29 March 2007

Roberto Bolano (1953-2003)

Back in England, where it is Spring. In transit, I read a great piece in the New Yorker on Roberto Bolano, Chilean poet and novelist (1953-2003). He is now considered the greatest South American writer of his generation. His novel 'The Savage Detectives' (Los Detectives Salvajes)has just come out in English in USA and I ordered a copy, although one will probably come into the shop as a review copy. Comes out in April. It won the RĂ³mulo Gallego prize, the most prestigious in Latin America. It has detective story elements. There is a good piece also on him at the New York Times. He was, like myself, a big admirer of Borges but had no time for magic realism ("it stinks" he said - good to hear someone say it). He derided Marquez - 'a man terribly pleased to have hobnobbed with so many Presidents and Archbishops.'

He called Isabel Allende 'a scribbler' whose 'attempts at literature range from kitsch to the pathetic...' Allende interviewed in 2003 dismissed him as an 'extremely unpleasant' man, adding 'Death does not make you a nicer person.' Bolano is quoted as saying about himself: 'If I were to say what I really think I would be arrested or shut away in a lunatic asylum. Come on, I am sure that it would be the same for everyone.' He said that the Nobel Prize was typically won by 'jerks.' He was probably referring to Marquez again, definitely Octavio Paz, possibly Heaney (Bolano regarded himself primarily as a poet) maybe Cela. Again not something you hear often and refreshing. Literature, he wrote, 'is the product of a strange rain of blood, sweat, semen and tears...'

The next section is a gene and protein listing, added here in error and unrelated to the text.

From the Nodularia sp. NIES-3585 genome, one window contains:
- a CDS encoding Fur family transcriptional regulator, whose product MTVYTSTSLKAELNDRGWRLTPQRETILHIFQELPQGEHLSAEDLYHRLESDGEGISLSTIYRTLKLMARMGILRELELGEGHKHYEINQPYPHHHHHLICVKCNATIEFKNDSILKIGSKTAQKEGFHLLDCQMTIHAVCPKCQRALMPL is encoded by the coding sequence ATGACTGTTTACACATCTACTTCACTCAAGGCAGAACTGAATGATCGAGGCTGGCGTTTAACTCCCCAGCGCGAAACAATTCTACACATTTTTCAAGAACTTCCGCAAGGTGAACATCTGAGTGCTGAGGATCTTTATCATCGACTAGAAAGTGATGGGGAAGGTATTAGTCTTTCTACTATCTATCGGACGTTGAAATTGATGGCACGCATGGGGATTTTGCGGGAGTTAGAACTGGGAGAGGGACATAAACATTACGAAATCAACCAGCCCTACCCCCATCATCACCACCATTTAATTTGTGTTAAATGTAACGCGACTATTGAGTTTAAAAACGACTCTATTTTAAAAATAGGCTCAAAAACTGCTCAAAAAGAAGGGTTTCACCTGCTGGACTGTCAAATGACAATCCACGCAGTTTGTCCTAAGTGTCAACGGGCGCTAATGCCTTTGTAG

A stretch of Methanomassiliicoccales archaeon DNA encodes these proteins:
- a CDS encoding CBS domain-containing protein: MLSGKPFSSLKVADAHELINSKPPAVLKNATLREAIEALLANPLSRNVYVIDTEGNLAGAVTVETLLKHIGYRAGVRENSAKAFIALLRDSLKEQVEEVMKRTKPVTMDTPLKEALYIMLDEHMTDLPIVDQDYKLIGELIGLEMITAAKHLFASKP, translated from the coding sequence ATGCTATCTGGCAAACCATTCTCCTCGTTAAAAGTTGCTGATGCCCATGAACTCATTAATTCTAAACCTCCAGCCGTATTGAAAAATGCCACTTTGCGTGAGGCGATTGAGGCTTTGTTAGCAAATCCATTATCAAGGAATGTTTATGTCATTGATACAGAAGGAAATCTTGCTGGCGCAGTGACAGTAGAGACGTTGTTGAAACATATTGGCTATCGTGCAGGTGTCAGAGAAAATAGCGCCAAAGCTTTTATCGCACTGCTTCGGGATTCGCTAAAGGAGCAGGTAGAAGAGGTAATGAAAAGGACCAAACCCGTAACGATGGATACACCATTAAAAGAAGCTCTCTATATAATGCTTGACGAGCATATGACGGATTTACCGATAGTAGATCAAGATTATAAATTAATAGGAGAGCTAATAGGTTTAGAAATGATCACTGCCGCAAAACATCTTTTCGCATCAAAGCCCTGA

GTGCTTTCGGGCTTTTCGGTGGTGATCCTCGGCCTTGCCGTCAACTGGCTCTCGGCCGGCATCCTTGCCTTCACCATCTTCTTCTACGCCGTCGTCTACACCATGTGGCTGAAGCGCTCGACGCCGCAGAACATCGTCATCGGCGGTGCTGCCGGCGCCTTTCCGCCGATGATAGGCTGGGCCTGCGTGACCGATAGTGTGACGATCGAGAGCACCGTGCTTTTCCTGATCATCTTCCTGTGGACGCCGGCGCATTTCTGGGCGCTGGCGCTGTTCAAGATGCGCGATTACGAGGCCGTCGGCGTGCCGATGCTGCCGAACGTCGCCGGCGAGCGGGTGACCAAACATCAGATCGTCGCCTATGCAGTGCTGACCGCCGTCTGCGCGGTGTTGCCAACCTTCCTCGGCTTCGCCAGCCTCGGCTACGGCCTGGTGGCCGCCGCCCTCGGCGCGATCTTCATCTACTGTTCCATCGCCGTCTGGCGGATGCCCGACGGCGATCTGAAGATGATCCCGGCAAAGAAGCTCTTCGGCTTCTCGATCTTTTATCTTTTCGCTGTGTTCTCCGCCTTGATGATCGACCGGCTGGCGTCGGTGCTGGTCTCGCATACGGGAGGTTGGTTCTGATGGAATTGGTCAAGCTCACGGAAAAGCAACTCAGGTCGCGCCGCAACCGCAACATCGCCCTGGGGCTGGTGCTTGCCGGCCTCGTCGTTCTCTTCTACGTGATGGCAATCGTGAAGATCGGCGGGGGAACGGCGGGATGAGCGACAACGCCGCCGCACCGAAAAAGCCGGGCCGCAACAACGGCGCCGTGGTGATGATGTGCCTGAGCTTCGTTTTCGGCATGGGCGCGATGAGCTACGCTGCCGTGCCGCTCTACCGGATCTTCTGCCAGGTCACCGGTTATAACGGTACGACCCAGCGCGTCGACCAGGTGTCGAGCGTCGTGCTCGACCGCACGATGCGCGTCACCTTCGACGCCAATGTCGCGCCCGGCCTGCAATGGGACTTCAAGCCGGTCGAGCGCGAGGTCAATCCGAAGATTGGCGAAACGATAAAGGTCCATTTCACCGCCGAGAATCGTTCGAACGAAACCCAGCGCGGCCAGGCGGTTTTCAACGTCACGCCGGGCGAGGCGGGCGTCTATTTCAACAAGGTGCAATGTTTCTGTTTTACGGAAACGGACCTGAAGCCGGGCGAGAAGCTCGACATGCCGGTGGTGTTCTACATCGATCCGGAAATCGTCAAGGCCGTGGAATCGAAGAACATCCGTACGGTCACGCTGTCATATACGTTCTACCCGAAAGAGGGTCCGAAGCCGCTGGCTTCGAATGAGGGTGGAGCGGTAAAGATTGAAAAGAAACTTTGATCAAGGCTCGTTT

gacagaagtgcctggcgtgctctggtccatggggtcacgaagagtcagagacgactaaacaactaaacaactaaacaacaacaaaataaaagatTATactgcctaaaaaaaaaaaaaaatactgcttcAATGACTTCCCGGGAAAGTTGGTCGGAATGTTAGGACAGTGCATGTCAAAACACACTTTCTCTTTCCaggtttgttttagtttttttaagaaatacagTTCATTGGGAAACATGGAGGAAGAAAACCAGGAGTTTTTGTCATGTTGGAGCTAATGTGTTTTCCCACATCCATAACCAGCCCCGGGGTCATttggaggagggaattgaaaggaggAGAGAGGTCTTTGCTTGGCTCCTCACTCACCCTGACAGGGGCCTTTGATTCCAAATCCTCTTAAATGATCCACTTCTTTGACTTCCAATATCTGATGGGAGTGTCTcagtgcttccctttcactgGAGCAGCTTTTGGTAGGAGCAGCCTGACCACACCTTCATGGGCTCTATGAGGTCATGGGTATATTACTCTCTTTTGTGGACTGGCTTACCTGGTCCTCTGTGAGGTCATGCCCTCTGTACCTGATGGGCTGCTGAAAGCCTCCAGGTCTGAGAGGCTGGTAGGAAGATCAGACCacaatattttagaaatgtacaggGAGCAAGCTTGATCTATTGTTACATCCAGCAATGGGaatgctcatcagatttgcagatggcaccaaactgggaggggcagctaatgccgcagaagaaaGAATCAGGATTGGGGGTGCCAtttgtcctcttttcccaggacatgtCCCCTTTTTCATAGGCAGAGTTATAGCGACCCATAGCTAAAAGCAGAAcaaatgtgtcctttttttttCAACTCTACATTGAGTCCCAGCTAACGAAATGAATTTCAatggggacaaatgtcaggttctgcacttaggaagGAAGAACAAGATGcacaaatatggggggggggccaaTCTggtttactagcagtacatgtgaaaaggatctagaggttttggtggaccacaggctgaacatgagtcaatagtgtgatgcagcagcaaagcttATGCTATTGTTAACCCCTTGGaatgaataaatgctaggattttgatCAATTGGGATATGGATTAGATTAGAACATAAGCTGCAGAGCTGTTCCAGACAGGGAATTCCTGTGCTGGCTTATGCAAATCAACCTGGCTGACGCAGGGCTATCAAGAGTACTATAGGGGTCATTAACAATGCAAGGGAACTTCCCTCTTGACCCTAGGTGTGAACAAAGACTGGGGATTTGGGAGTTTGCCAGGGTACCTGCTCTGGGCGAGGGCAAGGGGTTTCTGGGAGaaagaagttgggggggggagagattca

In Mexico City mid 1970s he was part of a bunch of Mexican post Dadaists known as infrarealistas publishing iconoclastic magazines and engaging in many provocative acts such as disrupting poetry readings by Paz and others and shouting out their own poems. Bit of a junkie, he cleaned up in his 37th year and spent the last decade of his life writing furiously as he knew his time was limited. He lived in a tourist town on Spain's Costa Brava (Blanes) got married to Carolina Lopez, a Catalonian, and had 2 children.

His final novel 2666 is over 1100 pages and although unfinished it was published after his death, it is currently being translated into English by Natasha Wimmer. A voracious reader of anything from minor poetry to dime store novels. He was also familiar with Anglo-American literature, and was fascinated by such genre writers as James Ellroy, Philip K. Dick and Cormac McCarthy. He admired the latter day Surrealist painter Remedios Varo (also Catalonian). He stole most of his books and for that must be designated by us as an utter bastard. However there are excuses - he had a bloody hard life behind him including nearly being disappeared by the death squads of Augusto Pinochet....Wouldn't mind finding some of the Mexican mags. Lastly he wrote something called Porta Consigli di un discepolo di (Jim )Morrison a un fanatico di Joyce.What's that all about? Check out the New Yorker piece.

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